What’s In The Air?
Your home is a busy place. People are always working, playing, cooking, washing, cleaning, and moving things around. These daily activities can release small particles and chemicals that build up in the air you breathe. Whether your home is large or small, old or new, the air inside may be causing breathing problems, especially for people with allergies and asthma.
Controlling the Air You Breathe
Sometimes the air outdoors can trigger allergies and asthma. You may have to avoid outdoor air pollution, pollen and spores. Any time air pollution and pollen levels are high, it’s a good idea to avoid being outdoors.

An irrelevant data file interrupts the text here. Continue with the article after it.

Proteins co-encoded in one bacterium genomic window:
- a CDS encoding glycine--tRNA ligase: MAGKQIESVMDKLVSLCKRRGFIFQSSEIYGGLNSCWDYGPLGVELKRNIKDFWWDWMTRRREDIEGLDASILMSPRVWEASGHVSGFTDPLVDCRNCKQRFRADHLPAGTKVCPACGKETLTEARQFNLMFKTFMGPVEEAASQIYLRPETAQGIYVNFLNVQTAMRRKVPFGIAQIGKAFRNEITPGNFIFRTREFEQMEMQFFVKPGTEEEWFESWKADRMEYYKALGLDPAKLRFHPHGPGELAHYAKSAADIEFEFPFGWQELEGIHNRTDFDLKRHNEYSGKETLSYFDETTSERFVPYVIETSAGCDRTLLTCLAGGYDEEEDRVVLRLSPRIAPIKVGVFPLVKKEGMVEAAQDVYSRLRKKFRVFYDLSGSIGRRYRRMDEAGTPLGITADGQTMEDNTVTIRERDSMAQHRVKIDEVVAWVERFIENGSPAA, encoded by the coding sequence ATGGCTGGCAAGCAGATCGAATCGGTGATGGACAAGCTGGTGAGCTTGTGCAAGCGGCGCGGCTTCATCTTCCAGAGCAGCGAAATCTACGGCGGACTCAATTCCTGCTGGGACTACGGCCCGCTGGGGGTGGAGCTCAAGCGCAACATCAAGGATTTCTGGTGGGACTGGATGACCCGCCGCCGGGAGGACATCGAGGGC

The indoor air at home is easier for you to control. There are air cleaning machines that you can buy to remove some of the “triggers” in your home. But not all can effectively remove triggers. Some air cleaners use an electrical charge that makes ozone, which manufacturers claim will “purify” the air. However, ozone irritates the lungs and is especially a problem for people with asthma. We don’t recommend the use of air cleaners that produce ozone. Instead, look for mechanical air cleaners such as the IQAir HealthPro Series. It’ does not produce ozone, can effectively trap fine and ultrafine particles, and is rated #1 for allergies and asthma.
Content copyright American Lung Association